Starting a Bullet Journal

Ok, So you’re ready to give bullet journaling a try. Before you start your first bullet journal, you need to decide on the type of journal you want to use. In this post, I’ll give you a quick overview over the three main styles of bullet journals in use. This should make your decision easier. Most importantly just start, get your feet wet and if needed switch to a different type of journal until you find the one that’s right for you.

A Plain Notebook

The easiest way to get started is with any notebook that you have lying around. Of course you can also pick up an inexpensive one at the store. This time of year (in fact, almost always), Walmart has a plain old composition notebook in its’ “School Supplies” aisle for $.50 to $1.00. If you just want to give this a try, it doesn’t matter if it’s ruled, lined, or has blank pages. Any type of notebook will work.

The advantage is that it’s easy and inexpensive to find something to play around with. The disadvantage is that inexpensive notebooks tend to fall apart after a lot of use, aren’t very customizable, and you have to number the pages yourself. That being said, I recommend this is where you start. Give it a try and see if bullet journaling will work for you. If so, you can move on to one of the other types of notebooks. You are going to want to experiment with page layouts and styles. Better to use something cheap to experiment with.

A Moleskin or Leuchtturm Notebook

When you’re ready to upgrade to a journal you’ll enjoy writing in and are proud to display, consider spending a few dollars on a Moleskin or Leuchtturm Notebook. They feature sewn-in pre-numbered pages and come in various colors.
You’ll end up with a nice sturdy book that you can carry around with you or keep by your desk.

In addition to making your bullet journaling a nicer experience, a quality notebook has some added benefits. The paper will be nicer to write on, it usually has quite a few pages, so you may be able to fit an entire year’s worth of notes and journaling in one notebook.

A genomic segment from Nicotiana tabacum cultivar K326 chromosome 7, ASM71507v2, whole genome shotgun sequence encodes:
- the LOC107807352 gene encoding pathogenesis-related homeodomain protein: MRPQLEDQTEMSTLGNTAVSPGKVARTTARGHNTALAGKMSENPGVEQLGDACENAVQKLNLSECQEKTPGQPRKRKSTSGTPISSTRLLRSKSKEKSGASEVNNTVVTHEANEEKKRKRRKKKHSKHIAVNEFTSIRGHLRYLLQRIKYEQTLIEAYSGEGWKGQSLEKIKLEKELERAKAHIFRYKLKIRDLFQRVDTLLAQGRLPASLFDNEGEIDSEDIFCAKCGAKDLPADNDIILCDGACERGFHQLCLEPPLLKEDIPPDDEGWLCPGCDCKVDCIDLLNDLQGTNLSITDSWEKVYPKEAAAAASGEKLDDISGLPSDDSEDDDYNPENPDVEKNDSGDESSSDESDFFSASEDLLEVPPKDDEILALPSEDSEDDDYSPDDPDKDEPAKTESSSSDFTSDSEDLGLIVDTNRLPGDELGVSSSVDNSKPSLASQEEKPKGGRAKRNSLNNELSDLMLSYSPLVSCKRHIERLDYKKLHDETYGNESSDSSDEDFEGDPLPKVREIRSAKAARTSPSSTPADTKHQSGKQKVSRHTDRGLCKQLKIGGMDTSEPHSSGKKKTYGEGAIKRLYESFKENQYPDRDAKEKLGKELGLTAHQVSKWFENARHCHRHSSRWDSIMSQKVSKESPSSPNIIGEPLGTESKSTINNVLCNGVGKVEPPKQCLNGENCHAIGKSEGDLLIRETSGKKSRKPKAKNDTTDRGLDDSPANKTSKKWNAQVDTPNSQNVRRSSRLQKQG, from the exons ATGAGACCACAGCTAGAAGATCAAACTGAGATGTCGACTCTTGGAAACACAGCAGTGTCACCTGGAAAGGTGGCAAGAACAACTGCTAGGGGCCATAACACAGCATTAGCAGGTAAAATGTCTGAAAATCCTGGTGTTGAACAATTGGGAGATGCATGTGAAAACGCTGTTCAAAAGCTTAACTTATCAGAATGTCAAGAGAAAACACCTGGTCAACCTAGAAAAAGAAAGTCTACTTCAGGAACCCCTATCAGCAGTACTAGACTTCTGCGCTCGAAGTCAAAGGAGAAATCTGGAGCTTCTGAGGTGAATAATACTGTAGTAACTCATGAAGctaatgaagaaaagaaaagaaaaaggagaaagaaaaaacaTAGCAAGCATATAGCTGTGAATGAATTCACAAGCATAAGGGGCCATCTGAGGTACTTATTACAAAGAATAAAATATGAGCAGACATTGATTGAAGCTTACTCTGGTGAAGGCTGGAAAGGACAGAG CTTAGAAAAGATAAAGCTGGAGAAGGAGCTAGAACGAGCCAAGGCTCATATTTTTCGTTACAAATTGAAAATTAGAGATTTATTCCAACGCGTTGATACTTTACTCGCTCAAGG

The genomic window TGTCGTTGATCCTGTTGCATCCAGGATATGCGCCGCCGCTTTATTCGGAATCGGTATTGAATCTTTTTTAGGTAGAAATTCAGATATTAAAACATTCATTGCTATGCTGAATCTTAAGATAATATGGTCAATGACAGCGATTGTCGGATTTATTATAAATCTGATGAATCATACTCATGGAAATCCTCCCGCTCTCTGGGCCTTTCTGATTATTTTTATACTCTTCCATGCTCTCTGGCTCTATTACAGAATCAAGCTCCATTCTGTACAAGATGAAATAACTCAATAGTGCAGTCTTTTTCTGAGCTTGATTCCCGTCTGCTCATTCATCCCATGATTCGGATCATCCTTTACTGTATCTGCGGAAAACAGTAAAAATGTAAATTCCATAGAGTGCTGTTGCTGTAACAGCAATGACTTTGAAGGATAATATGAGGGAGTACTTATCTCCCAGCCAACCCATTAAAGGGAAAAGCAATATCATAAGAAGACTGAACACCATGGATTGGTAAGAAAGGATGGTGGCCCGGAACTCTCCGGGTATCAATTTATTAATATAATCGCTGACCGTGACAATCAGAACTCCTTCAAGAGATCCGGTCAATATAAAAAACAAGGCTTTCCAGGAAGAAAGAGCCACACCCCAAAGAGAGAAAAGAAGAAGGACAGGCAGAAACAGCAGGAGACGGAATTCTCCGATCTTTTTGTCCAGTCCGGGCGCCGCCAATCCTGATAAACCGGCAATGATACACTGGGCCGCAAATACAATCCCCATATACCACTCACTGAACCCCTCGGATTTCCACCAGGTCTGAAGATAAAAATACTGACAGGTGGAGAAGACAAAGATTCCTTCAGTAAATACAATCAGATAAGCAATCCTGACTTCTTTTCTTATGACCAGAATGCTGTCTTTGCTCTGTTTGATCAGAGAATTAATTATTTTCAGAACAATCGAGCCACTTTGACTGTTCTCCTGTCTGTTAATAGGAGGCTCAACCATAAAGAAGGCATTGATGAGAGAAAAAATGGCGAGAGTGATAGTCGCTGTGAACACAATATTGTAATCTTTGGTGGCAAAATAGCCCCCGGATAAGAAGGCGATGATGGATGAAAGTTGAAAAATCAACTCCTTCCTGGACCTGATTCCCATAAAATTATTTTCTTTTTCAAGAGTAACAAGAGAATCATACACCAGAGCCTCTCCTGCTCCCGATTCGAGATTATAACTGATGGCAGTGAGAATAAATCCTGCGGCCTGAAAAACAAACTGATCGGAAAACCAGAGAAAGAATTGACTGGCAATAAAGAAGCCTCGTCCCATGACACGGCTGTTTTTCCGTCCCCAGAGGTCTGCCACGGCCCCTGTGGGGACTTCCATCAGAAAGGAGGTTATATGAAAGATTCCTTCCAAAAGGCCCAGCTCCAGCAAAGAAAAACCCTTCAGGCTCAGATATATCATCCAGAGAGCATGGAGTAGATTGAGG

Bullet journaling requires you to use numbered pages in your journal for indexing. There are a few editions available that include numbered pages including the Moleskine Classic.

A Travel Journal or Midori

A third option is a travel journal or

. This consists of a piece of leather used as a cover and a series of replaceable inserts held in place by elastic bands. The big advantage of using a Midori style journal for your bullet journaling is that it’s highly customizable. Instead of using an index and having your collections or lists randomly spread throughout your journal, you can keep a dedicated insert for collections.
If you’re missing a more traditional calendar layout for your monthly pages, you can use a more traditional monthly and weekly calendar in your bullet journal.

Last but not least, by having the essential parts of your bullet journal (monthly spreads, daily sections, and collections) separated, you can replace only the parts you need to replace. That means when your daily journaling notebook is full, you simply start a new one, and there’s no need to go back and copy over any essential collections in a new journal. You keep your collections until you’re ready to replace it and start a new journal for those.

A Rollabind Notebook

Another option, and the one I am currently experimenting with is a disc or rollabind refillable notebook like Levenger’s or Staples Arc Series. These have the advantage of allowing you to mix various paper formats in the same journal. For example, I use lined pages for my index and some of my collections, dot-grid pages for my monthly, weekly and daily pages, unlined paper for illustrations and future spreads and grid pages for lists. A disadvantage is that you have to number the pages yourself and, because the pages are movable, you have to come up with a numbering scheme. But more on that later.

No matter what format you chose, I hope you give bullet journaling a try.

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